- Denel issued a noteholders circular that it planned to defend itself from SAAB Grintek Defence's court application to have it liquidated.
- SAAB Grintek Defence applied to the North Gauteng High Court in Pretoria to have Denel liquidated after it failed to pay its debts.
- Union UASA said it hoped that government would step in to resolve the matter
After lingering speculation about the fate of the state-owned arms producer in the face of financial turmoil, Denel issued a noteholders circular that it planned to defend itself from SAAB Grintek Defence's bid to have it liquidated.
SAAB Grintek, a South African subsidiary of Swedish aerospace and defence giant SAAB, has applied to the North Gauteng High Court in Pretoria to have Denel liquidated after it failed to pay its debts to the private company.
Denel has been in the throes of financial instability with the entity's ability to pay salaries to its staff on time being drawn into question on multiple occasions in recent years.
Denel issued a noteholders circular on Tuesday morning saying the entity's management was aware of media reports on its financial position as well as SAAB Grintek Defence's liquidation bid at the courts. The notice said Denel hoped to resolve matter amicably but was ready to defend itself.
"Noteholders are referred to various press articles relating to an application by SAAB Grintek Defence for the liquidation of the company.
"In this regard, noteholders are advised that Denel is currently engaging with SAAB Grintek Defence to reach an amicable outcome, and if need be, will engage its legal advisors to defend this matter, " the notice said.
Spokesperson for union UASA Abigail Moyo said while it was still early to comment in detail, organised labour hoped that government would be able to step in and assist Denel in resolving the matter with SAAB.
"We are hoping that government is prompted to assist Denel as an SOE on this liquidation application from SAAB. We are diligently monitoring the situation in order to know if the application will be proven to be successful or not," said Moyo.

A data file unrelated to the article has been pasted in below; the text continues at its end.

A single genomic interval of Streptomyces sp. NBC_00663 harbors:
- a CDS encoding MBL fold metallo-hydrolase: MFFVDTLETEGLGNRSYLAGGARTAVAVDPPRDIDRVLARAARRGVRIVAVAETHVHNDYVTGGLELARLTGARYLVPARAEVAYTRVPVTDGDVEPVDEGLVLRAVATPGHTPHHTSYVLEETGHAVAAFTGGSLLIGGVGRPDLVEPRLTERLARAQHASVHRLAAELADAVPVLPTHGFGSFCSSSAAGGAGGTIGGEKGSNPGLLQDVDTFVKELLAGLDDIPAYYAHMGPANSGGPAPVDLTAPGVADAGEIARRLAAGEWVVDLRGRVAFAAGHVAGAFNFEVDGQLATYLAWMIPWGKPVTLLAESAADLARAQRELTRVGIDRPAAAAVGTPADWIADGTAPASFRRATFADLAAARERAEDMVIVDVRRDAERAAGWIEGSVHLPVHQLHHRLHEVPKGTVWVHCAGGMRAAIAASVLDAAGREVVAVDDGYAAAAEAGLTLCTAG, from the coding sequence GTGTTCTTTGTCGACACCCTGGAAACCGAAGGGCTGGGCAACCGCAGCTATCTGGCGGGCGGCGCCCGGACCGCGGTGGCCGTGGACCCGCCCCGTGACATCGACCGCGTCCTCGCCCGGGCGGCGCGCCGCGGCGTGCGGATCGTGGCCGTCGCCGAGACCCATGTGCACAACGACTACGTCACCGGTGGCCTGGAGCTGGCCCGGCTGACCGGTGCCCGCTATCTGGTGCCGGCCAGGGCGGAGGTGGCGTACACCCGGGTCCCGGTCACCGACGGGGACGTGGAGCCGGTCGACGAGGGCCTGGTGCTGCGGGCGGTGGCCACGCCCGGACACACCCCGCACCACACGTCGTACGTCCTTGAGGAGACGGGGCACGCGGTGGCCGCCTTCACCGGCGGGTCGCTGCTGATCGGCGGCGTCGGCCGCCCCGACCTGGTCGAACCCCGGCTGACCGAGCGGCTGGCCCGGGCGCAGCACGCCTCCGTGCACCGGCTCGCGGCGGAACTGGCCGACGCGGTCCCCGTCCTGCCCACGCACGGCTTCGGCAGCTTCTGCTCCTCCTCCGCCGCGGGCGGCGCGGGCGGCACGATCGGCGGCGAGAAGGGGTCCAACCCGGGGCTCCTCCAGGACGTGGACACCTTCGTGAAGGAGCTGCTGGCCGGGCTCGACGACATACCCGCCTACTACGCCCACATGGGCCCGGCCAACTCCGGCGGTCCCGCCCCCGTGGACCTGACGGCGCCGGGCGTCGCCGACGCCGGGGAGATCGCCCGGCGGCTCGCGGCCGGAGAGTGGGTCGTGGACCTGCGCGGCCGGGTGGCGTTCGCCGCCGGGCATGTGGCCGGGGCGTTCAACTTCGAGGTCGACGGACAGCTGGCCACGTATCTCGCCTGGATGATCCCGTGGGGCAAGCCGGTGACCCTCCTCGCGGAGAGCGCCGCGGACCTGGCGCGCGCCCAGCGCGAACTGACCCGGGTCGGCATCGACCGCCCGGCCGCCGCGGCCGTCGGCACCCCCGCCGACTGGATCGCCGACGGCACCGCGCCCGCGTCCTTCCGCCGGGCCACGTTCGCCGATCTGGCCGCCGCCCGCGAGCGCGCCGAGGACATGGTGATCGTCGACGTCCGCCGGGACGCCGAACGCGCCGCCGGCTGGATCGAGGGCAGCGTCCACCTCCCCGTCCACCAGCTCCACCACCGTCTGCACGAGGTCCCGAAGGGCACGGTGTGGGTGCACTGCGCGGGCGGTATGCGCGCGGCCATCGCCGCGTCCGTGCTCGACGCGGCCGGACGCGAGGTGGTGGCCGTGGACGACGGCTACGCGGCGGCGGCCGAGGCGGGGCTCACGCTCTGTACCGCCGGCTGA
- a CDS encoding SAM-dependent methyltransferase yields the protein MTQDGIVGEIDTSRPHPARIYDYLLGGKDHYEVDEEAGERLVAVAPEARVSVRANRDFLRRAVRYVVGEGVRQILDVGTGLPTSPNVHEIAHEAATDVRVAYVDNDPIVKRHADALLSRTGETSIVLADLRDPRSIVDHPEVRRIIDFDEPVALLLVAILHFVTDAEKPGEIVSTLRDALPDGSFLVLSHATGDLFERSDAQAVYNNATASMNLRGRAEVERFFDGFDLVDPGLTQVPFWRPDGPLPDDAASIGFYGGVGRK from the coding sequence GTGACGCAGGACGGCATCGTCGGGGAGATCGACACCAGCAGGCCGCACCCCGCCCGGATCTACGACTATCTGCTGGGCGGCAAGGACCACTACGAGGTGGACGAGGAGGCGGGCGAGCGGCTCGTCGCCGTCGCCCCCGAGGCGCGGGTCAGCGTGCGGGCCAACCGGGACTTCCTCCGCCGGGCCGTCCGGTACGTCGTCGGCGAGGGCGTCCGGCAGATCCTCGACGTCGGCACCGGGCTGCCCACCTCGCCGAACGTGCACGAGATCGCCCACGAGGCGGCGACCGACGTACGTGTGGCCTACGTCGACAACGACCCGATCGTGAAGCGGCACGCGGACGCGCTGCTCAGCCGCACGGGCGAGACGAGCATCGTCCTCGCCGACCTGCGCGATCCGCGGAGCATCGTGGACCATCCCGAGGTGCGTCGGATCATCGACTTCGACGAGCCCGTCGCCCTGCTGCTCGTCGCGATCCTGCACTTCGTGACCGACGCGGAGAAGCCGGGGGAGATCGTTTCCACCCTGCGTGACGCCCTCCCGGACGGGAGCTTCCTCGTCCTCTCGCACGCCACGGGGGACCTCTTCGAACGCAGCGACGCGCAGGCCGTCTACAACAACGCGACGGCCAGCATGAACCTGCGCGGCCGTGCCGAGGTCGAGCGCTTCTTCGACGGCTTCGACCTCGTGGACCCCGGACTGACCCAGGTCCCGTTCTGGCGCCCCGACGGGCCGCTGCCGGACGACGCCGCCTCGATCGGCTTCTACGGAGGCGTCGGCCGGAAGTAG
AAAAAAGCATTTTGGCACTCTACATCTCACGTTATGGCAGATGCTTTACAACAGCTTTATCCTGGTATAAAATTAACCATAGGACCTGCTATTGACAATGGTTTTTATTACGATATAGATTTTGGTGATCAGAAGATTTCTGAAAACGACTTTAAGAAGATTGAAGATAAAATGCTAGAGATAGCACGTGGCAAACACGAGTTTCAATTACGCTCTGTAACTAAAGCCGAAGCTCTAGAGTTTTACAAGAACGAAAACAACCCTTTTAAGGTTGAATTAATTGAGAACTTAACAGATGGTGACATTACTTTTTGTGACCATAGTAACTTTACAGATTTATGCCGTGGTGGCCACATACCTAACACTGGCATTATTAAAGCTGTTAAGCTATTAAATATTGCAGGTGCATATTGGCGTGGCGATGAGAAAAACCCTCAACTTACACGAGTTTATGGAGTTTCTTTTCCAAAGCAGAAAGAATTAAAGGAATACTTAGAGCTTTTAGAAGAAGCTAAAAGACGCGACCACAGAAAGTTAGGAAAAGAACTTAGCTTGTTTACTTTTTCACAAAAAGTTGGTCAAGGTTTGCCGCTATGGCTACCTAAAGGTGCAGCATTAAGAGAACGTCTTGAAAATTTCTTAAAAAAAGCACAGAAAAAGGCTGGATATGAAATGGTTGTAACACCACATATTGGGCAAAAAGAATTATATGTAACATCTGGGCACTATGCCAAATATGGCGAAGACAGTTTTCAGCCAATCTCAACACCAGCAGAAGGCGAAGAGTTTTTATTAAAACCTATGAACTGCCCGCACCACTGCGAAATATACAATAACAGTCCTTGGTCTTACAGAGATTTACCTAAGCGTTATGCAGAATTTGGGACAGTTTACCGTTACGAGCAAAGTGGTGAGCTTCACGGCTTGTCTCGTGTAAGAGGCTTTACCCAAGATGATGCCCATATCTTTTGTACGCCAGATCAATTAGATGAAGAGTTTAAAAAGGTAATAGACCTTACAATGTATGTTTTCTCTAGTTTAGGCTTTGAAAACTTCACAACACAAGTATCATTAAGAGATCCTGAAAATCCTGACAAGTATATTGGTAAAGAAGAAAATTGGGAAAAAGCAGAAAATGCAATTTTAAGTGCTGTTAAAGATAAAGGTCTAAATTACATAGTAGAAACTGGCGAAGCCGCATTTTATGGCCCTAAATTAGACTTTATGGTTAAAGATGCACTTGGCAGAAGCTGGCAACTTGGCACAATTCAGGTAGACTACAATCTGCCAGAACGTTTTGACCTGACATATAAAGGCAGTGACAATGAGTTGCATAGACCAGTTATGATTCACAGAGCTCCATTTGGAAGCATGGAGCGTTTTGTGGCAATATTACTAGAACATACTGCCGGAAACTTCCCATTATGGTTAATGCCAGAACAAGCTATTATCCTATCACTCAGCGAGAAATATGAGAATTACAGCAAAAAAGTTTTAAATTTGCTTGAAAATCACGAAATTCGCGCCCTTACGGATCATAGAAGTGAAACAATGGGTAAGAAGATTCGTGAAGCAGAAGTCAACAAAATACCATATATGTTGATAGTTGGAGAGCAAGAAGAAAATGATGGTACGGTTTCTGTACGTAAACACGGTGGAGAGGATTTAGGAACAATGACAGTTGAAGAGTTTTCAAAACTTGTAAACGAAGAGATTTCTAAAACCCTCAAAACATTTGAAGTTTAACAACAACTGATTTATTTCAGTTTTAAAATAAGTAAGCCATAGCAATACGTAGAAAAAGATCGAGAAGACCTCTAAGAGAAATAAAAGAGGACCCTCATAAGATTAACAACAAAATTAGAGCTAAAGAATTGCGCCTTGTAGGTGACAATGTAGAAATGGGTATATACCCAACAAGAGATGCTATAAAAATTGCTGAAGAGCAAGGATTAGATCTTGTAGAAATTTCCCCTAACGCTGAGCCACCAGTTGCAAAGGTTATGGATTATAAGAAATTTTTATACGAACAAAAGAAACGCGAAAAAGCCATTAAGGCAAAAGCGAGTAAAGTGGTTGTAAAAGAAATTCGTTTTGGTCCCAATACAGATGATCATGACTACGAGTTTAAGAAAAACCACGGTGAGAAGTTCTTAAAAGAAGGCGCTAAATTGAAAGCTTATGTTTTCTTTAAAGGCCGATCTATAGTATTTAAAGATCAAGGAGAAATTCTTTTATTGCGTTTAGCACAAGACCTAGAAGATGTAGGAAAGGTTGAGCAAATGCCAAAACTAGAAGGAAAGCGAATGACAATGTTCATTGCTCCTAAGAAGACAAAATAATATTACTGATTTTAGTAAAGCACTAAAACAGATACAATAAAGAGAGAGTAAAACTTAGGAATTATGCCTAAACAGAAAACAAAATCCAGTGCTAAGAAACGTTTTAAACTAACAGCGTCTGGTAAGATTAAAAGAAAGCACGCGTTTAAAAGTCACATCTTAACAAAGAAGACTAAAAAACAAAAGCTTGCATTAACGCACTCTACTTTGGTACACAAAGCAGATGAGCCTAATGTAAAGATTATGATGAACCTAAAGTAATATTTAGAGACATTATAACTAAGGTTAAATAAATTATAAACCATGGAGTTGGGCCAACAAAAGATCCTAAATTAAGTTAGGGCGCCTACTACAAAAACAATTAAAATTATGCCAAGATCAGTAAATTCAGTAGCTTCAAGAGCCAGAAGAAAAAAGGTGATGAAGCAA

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Last month Public Enterprises Minister Pravin Gordhan said the state arms producer faced significant financial pressures as it had a R11 billion audit book but could not secure capital to initiate projects.
"It is highly regrettable that Denel last paid full salaries in May of 2020. The current amount owing to employees is about R500m and the business has experienced a loss of critical skills to domestic and foreign companies.
"The board continues to make efforts to secure funding to pay salaries and implement its turnaround strategy to restructure Denel into a far more effective organisation," Gordhan said.
Public Enterprises director general Kgathatso Tlhakudi told Parliament that Denel had developed a new plan to deal with financial challenges and restructure.
"There will be a need to help Denel with regards to its finances. We are looking to leverage our strategy to secure finance for Denel and are having national discussions to look at how Denel can be assisted in the interim phase," said Tlhakudi.Regarding financial challenges and paying salaries on time at Denel, the arms producer's chair Gloria Serobe said the minister asked the board to be closer to operations and that executives were spending a lot of time with labour dealing with issues of operations including salary payments.